Thursday, May 13, 2010


We had just gotten married a few days before and had moved into our tiny basement apartment. Each of us had lived with our parents before marriage and had never experienced living individually on our own. I didn’t know what to expect or what was expected of me.

We ate out or brought take-out home for the first few days, but that was becoming expensive and boring. I wanted to cook and have dinner at home. I just had to figure out how to do it.

My thoughts went from meatloaf, to beef roast, to chicken. They all sounded good, but not only did I not know how to cook them, I wasn’t even sure how to pick out meat at the grocery store. I didn’t know what to buy and if I had known, I would not have known how to cook it.

I had never been in the kitchen when my mother prepared a meal and, and as a result, I didn’t know what to do. Meals in my parents home had somehow appeared like magic.


I reached for the phone and dialed my mother’s number. She was an excellent cook, and not afraid to try something new. But, somehow, she had never taught me how to cook a meal. I knew how to make pull-taffy, divinity, fudge, and cookies galore, even a cake or two with seven-minute frosting and pies. All done from scratch, and all mouth-watering, but nothing that would work for dinner.

My mother laughed at me, but I knew she was happy that she could help. From then on, each time I needed to cook a meal, I called her, told her what I was hungry for and what I wanted to cook. I discovered that it was very important to have not only the right food, but also the right pans and utensils. We had received a lot of useful items at our wedding, but not everything I needed.

After getting the grocery list from my mother I would go to the store, buy the items I needed and take them to my home. I would then call and get her explicit step by step instructions, writing them on 3 x 5 cards, sometimes calling her several times. This went on for possibly a month or until I could cook everything I wanted.


My husband liked my cooking except for one very big mistake. I decided to try something different for Sunday dinner. I assumed that since he had been raised on a farm he would like my choice. I had the meat cooking and as he walked in the door, he covered his face with his hands. I was cooking a lamb shoulder and he could not stand the smell.

I loved lamb. It was a meal my mother made fairly often, so I assumed everyone would love it. Not the case, as I found out. I threw the meat out, opened the windows and aired out the house fixing something else for dinner that did not resemble lamb. After that whenever I had the urge to cook lamb chops or lamb shoulder blades, I did so when I knew my husband would not be home.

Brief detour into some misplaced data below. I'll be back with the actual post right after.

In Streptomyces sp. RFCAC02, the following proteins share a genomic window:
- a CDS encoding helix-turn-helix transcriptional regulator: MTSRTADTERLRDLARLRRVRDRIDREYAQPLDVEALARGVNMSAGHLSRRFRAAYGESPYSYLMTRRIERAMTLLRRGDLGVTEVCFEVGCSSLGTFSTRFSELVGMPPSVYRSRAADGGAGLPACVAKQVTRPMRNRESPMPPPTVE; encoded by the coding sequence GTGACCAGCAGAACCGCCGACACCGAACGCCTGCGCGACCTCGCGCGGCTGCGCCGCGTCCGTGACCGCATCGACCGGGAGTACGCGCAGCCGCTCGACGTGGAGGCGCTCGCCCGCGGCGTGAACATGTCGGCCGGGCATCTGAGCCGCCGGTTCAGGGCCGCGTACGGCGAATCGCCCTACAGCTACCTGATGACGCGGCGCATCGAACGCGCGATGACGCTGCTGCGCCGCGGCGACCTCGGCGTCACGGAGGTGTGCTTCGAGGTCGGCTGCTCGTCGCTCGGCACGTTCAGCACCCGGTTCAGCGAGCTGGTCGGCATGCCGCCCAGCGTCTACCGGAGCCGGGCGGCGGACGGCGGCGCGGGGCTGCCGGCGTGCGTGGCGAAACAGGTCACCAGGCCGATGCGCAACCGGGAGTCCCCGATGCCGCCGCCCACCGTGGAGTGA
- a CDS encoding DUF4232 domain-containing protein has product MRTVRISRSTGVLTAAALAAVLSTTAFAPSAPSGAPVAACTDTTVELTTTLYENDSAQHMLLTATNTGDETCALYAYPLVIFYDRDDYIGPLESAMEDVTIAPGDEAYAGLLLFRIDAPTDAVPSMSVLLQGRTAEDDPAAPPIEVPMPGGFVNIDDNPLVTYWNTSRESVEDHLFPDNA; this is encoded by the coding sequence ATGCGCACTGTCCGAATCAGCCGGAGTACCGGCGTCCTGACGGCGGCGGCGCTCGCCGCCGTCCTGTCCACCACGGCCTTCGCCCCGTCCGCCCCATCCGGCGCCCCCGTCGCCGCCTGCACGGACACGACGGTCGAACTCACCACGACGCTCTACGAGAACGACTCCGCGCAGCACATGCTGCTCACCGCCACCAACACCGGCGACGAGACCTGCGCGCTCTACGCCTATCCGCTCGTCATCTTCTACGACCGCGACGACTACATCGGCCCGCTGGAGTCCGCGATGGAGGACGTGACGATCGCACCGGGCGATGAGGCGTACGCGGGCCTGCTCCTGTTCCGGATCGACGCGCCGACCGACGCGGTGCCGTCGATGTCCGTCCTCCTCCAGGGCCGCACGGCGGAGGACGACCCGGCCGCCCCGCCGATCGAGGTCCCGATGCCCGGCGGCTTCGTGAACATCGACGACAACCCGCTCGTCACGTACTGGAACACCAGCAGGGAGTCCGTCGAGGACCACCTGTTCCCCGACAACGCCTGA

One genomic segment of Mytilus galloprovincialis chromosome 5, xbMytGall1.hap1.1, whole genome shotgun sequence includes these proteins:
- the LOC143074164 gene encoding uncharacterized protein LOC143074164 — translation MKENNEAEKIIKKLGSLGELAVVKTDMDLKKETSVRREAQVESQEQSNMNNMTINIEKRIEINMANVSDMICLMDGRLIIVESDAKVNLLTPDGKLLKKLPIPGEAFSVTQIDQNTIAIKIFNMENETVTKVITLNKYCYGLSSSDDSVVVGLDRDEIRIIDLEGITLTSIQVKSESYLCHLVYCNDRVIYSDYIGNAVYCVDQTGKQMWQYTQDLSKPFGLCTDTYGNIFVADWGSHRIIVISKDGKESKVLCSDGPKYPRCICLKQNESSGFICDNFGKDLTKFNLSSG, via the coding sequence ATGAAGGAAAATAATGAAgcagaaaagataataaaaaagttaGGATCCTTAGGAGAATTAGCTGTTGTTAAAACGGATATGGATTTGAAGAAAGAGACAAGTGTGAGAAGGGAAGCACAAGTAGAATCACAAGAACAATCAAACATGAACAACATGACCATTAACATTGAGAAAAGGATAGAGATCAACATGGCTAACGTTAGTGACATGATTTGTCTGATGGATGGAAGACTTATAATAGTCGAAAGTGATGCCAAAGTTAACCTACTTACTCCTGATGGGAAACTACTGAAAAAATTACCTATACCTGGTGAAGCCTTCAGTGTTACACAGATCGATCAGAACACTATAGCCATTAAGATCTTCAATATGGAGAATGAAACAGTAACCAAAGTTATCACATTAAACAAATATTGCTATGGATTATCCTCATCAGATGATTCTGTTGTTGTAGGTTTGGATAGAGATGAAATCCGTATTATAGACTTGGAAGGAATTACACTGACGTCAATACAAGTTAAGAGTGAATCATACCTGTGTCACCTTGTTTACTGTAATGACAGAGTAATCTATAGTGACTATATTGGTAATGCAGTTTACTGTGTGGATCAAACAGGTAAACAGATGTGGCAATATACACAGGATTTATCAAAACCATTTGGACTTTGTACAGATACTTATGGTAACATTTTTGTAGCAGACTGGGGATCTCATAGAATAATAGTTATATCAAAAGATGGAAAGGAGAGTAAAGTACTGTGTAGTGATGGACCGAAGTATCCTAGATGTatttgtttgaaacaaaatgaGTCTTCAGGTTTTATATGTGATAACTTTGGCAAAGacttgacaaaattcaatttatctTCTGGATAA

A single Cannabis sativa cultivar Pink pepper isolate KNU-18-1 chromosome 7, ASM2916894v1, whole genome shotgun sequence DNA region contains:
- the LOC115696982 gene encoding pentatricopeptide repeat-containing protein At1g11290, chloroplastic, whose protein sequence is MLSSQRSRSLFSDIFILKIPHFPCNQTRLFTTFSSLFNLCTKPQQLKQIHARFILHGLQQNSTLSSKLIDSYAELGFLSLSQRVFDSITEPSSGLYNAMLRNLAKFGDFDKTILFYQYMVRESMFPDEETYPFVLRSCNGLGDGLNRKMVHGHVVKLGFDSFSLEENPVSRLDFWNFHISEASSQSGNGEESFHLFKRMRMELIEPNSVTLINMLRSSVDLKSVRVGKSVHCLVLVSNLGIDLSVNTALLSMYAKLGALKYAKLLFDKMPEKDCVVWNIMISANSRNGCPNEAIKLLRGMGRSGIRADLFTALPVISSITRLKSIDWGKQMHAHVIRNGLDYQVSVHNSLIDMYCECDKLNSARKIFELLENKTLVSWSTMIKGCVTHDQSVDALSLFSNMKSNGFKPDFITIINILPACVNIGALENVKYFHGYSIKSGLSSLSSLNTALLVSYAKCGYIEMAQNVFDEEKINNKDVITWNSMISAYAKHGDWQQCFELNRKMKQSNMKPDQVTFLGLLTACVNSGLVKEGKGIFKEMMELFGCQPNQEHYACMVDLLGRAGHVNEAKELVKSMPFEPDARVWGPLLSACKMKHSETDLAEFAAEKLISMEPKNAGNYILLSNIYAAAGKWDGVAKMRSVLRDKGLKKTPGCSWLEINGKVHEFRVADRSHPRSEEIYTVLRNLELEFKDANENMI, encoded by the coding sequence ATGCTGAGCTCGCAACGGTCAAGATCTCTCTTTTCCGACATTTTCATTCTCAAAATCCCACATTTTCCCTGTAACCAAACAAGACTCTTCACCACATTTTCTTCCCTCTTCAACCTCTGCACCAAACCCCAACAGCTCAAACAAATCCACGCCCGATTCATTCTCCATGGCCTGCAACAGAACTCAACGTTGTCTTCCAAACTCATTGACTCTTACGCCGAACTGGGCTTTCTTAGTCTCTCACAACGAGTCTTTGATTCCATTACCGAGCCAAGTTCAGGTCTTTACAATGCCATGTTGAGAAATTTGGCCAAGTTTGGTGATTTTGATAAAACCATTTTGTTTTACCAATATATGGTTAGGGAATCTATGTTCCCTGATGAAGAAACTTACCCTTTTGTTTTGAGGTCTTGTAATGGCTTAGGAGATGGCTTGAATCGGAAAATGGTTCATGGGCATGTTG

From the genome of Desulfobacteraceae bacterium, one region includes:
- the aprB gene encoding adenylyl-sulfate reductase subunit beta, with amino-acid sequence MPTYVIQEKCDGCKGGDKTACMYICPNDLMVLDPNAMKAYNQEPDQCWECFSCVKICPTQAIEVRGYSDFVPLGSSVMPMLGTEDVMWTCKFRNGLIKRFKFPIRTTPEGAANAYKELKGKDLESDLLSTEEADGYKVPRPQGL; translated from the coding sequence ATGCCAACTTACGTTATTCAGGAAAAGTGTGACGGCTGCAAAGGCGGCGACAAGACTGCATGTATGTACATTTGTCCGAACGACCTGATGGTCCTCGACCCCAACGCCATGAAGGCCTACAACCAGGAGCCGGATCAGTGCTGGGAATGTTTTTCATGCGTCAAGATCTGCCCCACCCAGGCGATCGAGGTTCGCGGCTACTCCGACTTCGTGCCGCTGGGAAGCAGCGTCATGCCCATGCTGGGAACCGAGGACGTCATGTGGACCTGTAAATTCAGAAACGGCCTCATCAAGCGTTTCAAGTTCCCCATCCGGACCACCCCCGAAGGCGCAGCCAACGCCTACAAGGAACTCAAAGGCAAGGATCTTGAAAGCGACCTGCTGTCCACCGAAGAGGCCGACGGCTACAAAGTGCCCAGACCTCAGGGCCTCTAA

My mother is no longer alive, but I have most of the recipes she made and loved. I remember as a little girl helping her add recipes to her many scrap books. I found out later that she had thrown the scrap books away, thinking that since my father was on a low-fat diet she would never again make the food she loved.

Once I had that initial guidance from her, it didn’t take long before I understood all the measurements, oven temperatures and top of stove cooking. I felt confident in getting the best cuts of meat and poultry and picking the best produce.

Cooking became my passion and still is. I love to experiment with flavors and spices. And then there is cooking with yeast. What a wonderful experience, watching the dough rise and eating the homemade bread and yeast rolls. Yes, I continued to make lovely desserts and still made some with my mother as we had done before I married.

As a young mother, I made peach jam and pickled beets with my neighbor and friend. We took the freestone peaches that filled a tree at my house and made and froze peach pies. As a grandma I experimented with different foods for my grandson, mustard squeezed on a slice of American cheese and rolled up. Who needed bread? Eggplant cooked with butter and bread crumbs with a side of pineapple.

Then there were the times I would be at my daughter’s place cooking dinner and everyone would leave the kitchen because I would take over stirring three pots at the same time, and checking the oven and microwave. They would run from the kitchen, laughing and saying, “Look out! Grandmas at it again.”

My second husband liked to cook meats so we would have family and friends to dinner (20 to 30 people). He cooked two or three meats and I prepared all the side dishes. Everyone loved our meals together and on the way out they asked when we would do it again.

Cooking is still a creative outlet for me, a way to get lost in another world.

  • What is your passion?
  • Is there something you want to learn?
  • Do you know someone who can teach you?
  • Memories are made of wonderful life experiences.

1 comment:

  1. I love to cook to JoAnna but there is little need for it living alone. It's too bad but I just don't take much time to cook for myself. However, one of the wonderful things I've been learning here in France is just to cook...without recipes...more with instinct...and whatever is in the fridge. The French seem to do more of this and I'm trying to watch and learn. Sometimes, I really surprise myself!